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Final Approval Fails to Materialize for Some Business Legislation Before Connecticut General Assembly

  • Several bills related to doing business in Connecticut were left partially approved after the Connecticut General Assembly concluded business last week
  • Measures related to price gouging, modifications to the Small Business Express program, business registration changes, and others among those that received approval from only one chamber
  • Some bills could receive final approval as the legislature is set to convene a special session in the coming weeks

Summary by Dirk Langeveld

Modifications to the Small Business Express program, a measure prohibiting price gouging, and several other measures related to doing business in Connecticut were left on the table when the Connecticut General Assembly finished its 2021 legislative session last Wednesday.

The bills won approval in one chamber of the legislature, but did not come up for a vote in the other chamber before the session expired. Some proposals may get a second chance at approval when the legislature convenes a special session in the coming weeks.

This session is expected to largely focus on the issue of legalizing recreational marijuana in Connecticut, a proposal that passed muster in the Senate but did not come to a vote in the House. However, House Speaker Matt Ritter said he considered that every outstanding item is open for consideration after the marijuana debate consumed the final hours of the session.

The measures that have won only partial approval include:

Small Business Express

One of the most popular business-related bills left on the table, House Bill Number 6467 passed unanimously two days before the end of the session. This measure seeks to update the state’s Small Business Express program, which is administered by the Department of Economic and Community Development, to partner with Connecticut Innovations to establish a component within the program.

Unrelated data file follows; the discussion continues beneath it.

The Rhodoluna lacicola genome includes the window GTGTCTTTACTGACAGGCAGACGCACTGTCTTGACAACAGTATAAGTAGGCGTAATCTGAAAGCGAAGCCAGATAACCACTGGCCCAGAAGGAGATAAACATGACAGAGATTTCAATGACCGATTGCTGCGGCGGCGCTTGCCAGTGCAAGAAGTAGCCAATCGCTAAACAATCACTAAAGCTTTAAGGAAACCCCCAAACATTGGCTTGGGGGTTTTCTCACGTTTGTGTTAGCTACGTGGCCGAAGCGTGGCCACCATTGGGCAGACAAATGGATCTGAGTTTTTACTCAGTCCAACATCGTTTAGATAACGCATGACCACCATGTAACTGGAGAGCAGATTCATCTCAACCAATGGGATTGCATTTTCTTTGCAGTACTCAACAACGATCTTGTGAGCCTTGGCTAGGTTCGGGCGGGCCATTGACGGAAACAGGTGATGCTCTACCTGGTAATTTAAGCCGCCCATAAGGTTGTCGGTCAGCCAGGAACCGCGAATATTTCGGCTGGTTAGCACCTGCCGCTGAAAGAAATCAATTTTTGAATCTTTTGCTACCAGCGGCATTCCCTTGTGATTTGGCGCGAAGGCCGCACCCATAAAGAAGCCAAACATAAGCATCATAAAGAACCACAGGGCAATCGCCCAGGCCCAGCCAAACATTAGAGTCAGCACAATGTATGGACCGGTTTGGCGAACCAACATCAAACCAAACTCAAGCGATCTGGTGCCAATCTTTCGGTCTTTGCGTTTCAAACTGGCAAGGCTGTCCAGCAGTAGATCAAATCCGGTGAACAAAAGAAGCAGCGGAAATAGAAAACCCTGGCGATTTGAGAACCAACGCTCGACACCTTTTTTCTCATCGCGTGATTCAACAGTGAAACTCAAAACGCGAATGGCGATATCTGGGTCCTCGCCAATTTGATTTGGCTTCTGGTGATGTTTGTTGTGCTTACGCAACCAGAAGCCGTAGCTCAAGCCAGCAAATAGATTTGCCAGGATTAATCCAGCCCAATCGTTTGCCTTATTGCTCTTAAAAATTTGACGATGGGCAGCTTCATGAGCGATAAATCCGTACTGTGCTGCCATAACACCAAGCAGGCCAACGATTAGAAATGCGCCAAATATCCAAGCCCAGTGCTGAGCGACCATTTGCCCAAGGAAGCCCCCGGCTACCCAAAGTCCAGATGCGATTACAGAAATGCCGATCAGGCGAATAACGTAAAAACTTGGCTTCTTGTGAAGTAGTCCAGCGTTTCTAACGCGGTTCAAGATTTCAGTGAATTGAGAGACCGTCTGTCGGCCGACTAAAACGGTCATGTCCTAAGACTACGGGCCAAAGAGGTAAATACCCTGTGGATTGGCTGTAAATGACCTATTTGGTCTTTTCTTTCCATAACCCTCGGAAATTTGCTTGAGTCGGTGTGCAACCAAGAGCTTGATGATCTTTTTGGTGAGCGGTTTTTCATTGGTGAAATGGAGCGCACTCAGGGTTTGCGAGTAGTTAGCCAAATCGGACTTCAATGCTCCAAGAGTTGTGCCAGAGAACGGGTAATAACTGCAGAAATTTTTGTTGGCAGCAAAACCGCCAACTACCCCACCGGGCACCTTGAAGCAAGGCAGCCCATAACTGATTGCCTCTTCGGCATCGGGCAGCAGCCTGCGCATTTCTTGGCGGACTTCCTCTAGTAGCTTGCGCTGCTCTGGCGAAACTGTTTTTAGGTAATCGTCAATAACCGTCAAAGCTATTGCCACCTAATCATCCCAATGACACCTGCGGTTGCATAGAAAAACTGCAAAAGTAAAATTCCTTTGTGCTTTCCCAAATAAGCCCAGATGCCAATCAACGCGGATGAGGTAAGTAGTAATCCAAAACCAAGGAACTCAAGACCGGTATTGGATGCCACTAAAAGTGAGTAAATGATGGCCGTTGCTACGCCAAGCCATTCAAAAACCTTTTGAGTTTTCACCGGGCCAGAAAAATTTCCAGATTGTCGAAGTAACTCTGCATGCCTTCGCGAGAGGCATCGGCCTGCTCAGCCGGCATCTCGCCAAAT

The bill sets a goal that the goal that the program will be self-funded by July 1, 2026, with the default rate of small businesses receiving assistance under it not exceeding 20 percent.

Business registration changes

A lengthy bill approved in the House in a 113-33 vote on May 24 revises the provisions on the registration of business entities as well as those governing trade names. These include expanding the information certain business entities must include in their filings with the Secretary of State, including NAICS codes and e-mail addresses; allowing certain entities to file supplemental information online; and eliminating a requirement that certain business documents be sworn to by a general partner.

Changes to the trade law seek to standardize the application form, limit the name’s validity to five years, and establish a fee schedule for towns. The bill also creates a process for commercial registered agent listing statements, renames the Secretary of State’s Commercial Recording Division as the Business Services Division, and allows the Secretary of State to accept filings and data through the internet.

Fair work week

A more controversial measure to establish a “fair work week” schedule, which passed the Senate 20-16 on May 18, never came up for a vote in the House.

The legislation applies to national retail, restaurant, and hotel chains with at least 500 employees, including franchises. The bill requires employers to take a variety of steps to make workers aware of their schedules, including written estimates of work schedules, prompt notification of schedule changes, and paying employees at half their usual rate for hours they don’t work because an employer canceled or reduced scheduled hours.

Proponents said the bill helps create more stable work scheduling arrangements for employees. Critics denounced the measure as overly intrusive and potentially opening the door to similar regulation on smaller businesses in the future.

PPE exemption

A bill that won unanimous approval in the Senate on June 2 would allow small businesses to exempt personal protective equipment from sales and use taxes. Businesses would qualify for this exemption if they present a retailer with a certificate showing that they are a small business purchasing the PPE for their company.

Price gouging

A measure prohibiting companies from changing an “unconscionably excessive price” for goods and services in an area affected by a state or federal disaster or emergency declaration passed the House in a 130-18 vote on May 18. The bill also imposes a $99 fine for violators.

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